Stepan Bandera

[Maggie Burke]

Stepan Bandera was born to a Catholic family in Galicia, now western Ukraine, in 1909. During his youth and late childhood he was a member of several nationalist organizations, becoming a key member and eventual leader of the Organization for Ukrainian Nationalists, or OUN (Wikipedia).

The OUN, founded in 1929, was an organization of western Ukrainians (living in what was then known as East Galicia) who wanted an “independent and ethnically homogenous Ukraine” (Breitman, 73). They considered Poles to be the primary problem for the Ukrainian state, and went so far as to assassinate Bronsilaw Pieracki, the Polish Interior Minister, in 1934. Among those tried for this crime was Bandera himself, who was sentenced to death – a sentence which was later commuted. He was serving a life sentence in prison at the time of the German invasion in 1939, at which point he escaped, fleeing to Germany with the OUN leadership (Breitman, 73).

While he was in Germany, the organization split into two factions. One, headed by Andrei Melnik (OUN-M), wanted to work with the Germans to gain eventual Ukrainian independence. Bandera’s branch (OUN-B) favored action towards immediate independence, and formed a “militant fascist organization” (Breitman, 74). With the 1941 Nazi incursion into Soviet Ukraine, Bandera and his followers moved into  Lviv, declaring a “’sovereign and united’ Ukrainian State” (Breitman, 74). Bandera was quickly arrested by the Germans and held under house arrest for a short time in Berlin before being sent to the Sachsenhausen concentration camp. His deputy Mykola Lebed, however, escaped from the Germans and took charge of the now-underground OUN-B, while the OUN-M was given administrative control of Ukraine by the German occupiers (Breitman, 74).

What was left of the OUN-B, or “Banderovtsy”, merged with the Ukrainian Insurgent Army (UPA). This organization’s mission was the ethnic cleansing of Ukraine – under the logic that Jews were natural supporters of Bolshevism and Poles were the natural enemies of Ukrainians (Breitman, 75). Meanwhile, the OUN-M and the Nazi occupying force began a systematic extermination of Bandera’s supporters to prevent an uprising against the new government (Breitman, 74).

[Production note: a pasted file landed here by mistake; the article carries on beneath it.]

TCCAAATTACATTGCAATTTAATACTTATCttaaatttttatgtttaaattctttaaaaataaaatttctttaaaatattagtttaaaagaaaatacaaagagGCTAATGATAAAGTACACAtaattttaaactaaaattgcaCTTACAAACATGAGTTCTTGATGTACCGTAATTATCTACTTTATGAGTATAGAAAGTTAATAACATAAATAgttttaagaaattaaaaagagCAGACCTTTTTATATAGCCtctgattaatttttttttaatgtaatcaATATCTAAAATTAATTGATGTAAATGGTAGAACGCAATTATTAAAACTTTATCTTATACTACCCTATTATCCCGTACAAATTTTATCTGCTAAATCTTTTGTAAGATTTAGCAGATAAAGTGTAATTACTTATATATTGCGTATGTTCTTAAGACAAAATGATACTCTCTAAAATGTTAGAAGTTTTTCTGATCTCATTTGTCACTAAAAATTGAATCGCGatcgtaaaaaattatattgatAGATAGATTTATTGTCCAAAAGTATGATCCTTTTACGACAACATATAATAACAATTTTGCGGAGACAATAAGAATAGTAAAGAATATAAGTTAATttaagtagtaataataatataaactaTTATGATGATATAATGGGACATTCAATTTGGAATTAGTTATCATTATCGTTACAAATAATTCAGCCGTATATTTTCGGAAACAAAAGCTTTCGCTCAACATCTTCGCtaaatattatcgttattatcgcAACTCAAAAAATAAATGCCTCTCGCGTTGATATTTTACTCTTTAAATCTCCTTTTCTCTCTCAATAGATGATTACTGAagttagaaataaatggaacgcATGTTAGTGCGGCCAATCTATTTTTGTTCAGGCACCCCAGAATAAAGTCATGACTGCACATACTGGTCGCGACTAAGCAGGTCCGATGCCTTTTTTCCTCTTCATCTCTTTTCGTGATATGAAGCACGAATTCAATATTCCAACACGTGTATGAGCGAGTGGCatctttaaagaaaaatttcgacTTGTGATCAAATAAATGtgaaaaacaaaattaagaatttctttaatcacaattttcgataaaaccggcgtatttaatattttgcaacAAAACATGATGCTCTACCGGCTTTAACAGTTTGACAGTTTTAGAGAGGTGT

While Bandera was still imprisoned, the Red Army moved into Ukraine. The UPA joined forces with the Nazis to combat them, and in 1944 formed an underground government, the Supreme Ukrainian Liberation Council (UHVR) to stand in opposition to Soviet rule. At this point, Bandera was released from Sachsenhausen, and found himself among the Ukrainian émigré community (Breitman, 76). Since Bandera’s primary supporters at this point were outside of Ukraine, he stayed in Germany building up support and organizing the OUN Foreign Section. It was his goal to establish a dictatorship-in-exile, which would then be transferred onto an independent Ukraine once the fighting was over (Breitman, 77). Lebed and the UHVR opposed this idea, saying that the people who had struggled in Ukraine would not accept Bandera as a ruler, and Bandera responded by expelling them from the OUN-B (Breitman, 78).

The conflict in Ukraine continued, and the Soviets rounded up the remaining UPA members. They even sent several extraction teams into the US-occupied zone in Germany to kidnap Bandera, none of which were able to locate him (Breitman, 80).

Bandera turned to foreign intelligence services to support his activities. His anti-American rhetoric caused the CIA to lend support to his opponents in Ukraine, but he was temporarily supported by the British, who helped him smuggle operatives in Ukraine, as well as the Italians and West Germans (Brietman, 81). While West German intelligence was trying to obtain a US visa for him, so that he could visit Ukrainian émigré communities in the United States, Bandera was assassinated by KGB agent Bogdan Stashinskii in 15 October 1959.

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